Gunthorpe Visitor Moorings to Sainsburys Nottingham
Last night Mick popped out to check the ropes before we went to bed, as we were on a river he was actually checking the ropes! Someone from one of the cruisers on the pontoon asked if we had a good torch as someone had gone missing off one of the boats. Mick got our big torch and went out to see what was happening. From inside Oleanna I could see flashing blue lights outside the pub, the gate onto the pontoons was constantly opening and closing. Blimey I thought, had someone gone in!
I went out to see if I could help also, but then realised I hadn’t got a torch and couldn’t see the edge of Oleanna to step off. There was a group of people at the other end of the pontoons, a policeman stood talking into his radio and firemen walking in the direction of the lock. Large beams of light swept across the river. A lady on one of the cruisers hadn’t been able to find her daughter, she was rather pissed and was getting in a panic. Other people had suggested checking through the boat again, but the lady was certain that her daughter had fallen in and been swept away by the current.
Mick soon returned, the daughter had been found, on the toilet, on the boat. At least she was safe and dry!
This morning we took even longer to get going so had a bit of cooked breakfast. Strange noises were coming from outside, it sounded like a dog seriously out of breath. So we opened up the hatch to look. There on the pontoon stood a Muscovy Duck bobbing, dancing and wheezing away looking at his reflection in the side of Oleanna. Either he’d taken a fancy to our new boat or he’d taken a fancy to the rather attractive bird that was dancing along with him. He carried on for quite sometime.
We eventually moved off and carried on towards Nottingham. Everyone seemed to be heading in the opposite direction, the breasted up narrowboats and several cruisers had left before us all heading to Newark.
On the next reach of the river we passed Burton Joyce, this is where I came from! Plenty of trees were in blossom through the village and up the hill. The low banks of the river here are very pretty, a gang of lambs were jumping on and off the grassy banks down onto the little beeches.
Stoke Lock soon came into view. We stopped here for a night a couple of years ago and had a lovely walk around the lock. It has a character all to itself. Instead of the horrible blue risers on the lock walls it has large wooden pillars with metal rails attached for your ropes. It is surrounded by woodland with a large variety of trees. This and Hazelford Lock are our favourites.
A short distance on and we approached Holme Lock. Here the large weir stretches across the river, it has sluices so that the level of water can be controlled in Nottingham quite easily should the river rise. This lock is deep and we seemed to stand holding onto our ropes for hours as it was gradually filled. The hydroelectric station seems to have been completed as there is now no sign of a building sight. But the island is still waiting to be landscaped and the permanent moorings return to that side of the cut.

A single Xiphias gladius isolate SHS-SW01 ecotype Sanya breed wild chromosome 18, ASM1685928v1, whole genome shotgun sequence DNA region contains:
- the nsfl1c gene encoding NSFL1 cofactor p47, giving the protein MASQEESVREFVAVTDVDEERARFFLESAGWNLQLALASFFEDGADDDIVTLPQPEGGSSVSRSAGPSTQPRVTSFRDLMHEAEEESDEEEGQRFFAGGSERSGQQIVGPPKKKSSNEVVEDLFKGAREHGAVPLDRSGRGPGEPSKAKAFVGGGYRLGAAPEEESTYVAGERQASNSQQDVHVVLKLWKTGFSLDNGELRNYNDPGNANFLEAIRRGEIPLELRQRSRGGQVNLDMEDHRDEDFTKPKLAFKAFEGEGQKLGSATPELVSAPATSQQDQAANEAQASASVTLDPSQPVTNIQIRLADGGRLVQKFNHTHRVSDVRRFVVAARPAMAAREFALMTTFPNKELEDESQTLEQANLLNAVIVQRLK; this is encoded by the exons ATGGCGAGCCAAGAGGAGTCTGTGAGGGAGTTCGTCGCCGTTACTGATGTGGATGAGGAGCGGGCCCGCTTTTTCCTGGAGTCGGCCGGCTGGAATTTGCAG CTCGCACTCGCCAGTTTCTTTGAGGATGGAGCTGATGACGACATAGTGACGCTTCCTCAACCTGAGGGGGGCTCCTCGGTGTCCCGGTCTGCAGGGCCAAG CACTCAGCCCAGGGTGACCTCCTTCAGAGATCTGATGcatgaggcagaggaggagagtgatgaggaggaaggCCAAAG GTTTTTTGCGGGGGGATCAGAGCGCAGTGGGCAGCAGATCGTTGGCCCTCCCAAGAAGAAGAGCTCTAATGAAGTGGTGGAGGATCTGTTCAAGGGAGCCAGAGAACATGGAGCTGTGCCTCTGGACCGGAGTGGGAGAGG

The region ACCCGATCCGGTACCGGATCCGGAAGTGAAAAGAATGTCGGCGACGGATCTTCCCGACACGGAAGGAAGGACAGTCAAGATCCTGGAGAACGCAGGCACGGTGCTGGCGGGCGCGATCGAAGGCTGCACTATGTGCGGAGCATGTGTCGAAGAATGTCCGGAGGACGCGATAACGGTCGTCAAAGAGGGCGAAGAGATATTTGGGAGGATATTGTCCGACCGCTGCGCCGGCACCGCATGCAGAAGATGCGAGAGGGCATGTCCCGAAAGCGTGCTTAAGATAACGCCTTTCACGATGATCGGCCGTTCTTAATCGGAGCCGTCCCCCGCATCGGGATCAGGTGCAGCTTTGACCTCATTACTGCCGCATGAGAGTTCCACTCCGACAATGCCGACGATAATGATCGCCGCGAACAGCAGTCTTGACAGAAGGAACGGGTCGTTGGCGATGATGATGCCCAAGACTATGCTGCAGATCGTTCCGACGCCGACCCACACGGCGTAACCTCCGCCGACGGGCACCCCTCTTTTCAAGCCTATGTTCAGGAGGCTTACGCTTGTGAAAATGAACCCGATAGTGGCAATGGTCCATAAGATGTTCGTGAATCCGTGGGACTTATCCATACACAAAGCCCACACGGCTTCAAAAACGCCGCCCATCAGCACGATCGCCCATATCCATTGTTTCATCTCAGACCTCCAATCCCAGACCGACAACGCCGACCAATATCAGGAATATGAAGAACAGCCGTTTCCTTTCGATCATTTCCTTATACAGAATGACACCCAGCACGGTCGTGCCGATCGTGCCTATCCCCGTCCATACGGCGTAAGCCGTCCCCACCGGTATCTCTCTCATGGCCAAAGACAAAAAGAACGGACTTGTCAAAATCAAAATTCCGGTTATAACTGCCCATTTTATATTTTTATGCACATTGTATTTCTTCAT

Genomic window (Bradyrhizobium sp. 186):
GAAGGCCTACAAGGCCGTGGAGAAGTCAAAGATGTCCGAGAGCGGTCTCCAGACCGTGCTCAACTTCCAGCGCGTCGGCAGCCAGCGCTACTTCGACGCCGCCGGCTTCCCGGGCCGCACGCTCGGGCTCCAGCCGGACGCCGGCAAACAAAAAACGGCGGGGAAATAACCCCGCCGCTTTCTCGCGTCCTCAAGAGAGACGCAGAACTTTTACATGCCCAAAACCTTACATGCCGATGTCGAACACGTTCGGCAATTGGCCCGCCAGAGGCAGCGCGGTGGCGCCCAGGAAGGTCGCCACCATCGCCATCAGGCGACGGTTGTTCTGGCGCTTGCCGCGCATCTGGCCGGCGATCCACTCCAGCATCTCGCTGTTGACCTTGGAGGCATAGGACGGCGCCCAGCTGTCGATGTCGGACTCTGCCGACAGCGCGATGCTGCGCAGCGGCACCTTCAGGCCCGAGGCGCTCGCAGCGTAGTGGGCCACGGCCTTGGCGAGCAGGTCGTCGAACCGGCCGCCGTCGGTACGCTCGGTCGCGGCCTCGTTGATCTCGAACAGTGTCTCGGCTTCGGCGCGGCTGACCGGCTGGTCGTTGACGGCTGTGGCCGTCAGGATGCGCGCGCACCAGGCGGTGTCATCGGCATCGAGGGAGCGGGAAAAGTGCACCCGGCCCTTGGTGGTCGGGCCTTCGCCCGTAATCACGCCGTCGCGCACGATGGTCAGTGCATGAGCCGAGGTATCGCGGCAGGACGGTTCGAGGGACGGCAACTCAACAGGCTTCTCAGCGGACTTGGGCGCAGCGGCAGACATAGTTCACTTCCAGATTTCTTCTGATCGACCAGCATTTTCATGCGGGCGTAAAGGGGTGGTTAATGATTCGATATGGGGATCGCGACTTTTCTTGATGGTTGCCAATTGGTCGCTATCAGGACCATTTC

Above the lock there is a sailing club and there has always been either sailing or rowing going on along the next reach. But today no-one was out on the water. The trip boats have a new home a bit further out of town with a new building to keep them company. Their old home always looked down at heal, now it looks even worse as all the windows have been smashed.
As we rounded the last bend before Meadow Lock, Trent Bridge came into view and I could hear chanting. A large group of was crossing the bridge heading to Notts County Football Club. A single hander was coming down the lock , Mick helped and let the chap get back on his boat. We were now on our own again, no lock keepers from here until Foxton or Sawley depending on which way we go.
Chanting followed us all the way up to the sharp left turn. Crowds were making their way to the ground from all over. Two chaps started pointing at us and chanting. At first we couldn’t make out what it was, but then we realised that it was “Rosie and Jim, Rosie and Jim”.
As we approached the left turn a boat shot across in front of us at quite a speed, did they know to turn towards us? They were winding and kindly let us turn the bend first, just as another boat was coming towards us. Gosh an almost traffic jam on the Nottingham and Beeston Canal. The second boat also winded and they both waited for us to go up Castle Lock on our own so that they could share. The moorings by Sainsburys were quite full, but we found a space long enough for Oleanna. I really need to pace out how long she is for future occasions so we know if she’ll fit into tight spots.
This afternoon has been spent in Sainsburys, filling a shopping trolley to almost overflowing and then wheeling it back to the boat. A chicken has been jointed some of which has been frozen for later. Tomorrow we’ll have to return to stock up on wine boxes, they wouldn’t fit in the trolley today!
4 locks, 11.37 miles, 1 right, 2 fire engines, 1 police car, 1 teenager on the loo, 1 amorous duck, 1 lady in dark glasses, 0 sharing, 2 day boats, 5000 Portsmouth fans, 0 Rosie and Jims on board Oleanna! 6 ducklings, 1 large shopping trolley, 1 lonely Tilly look alike boat cat, 1 pack citonella candles.
This is a dual post with NB Oleanna’s Blog.
Our blogs will be changing, as we now have built our boat and NB Lillyanne will be up for sale in a few weeks. We’ll let you know what is happening once we know.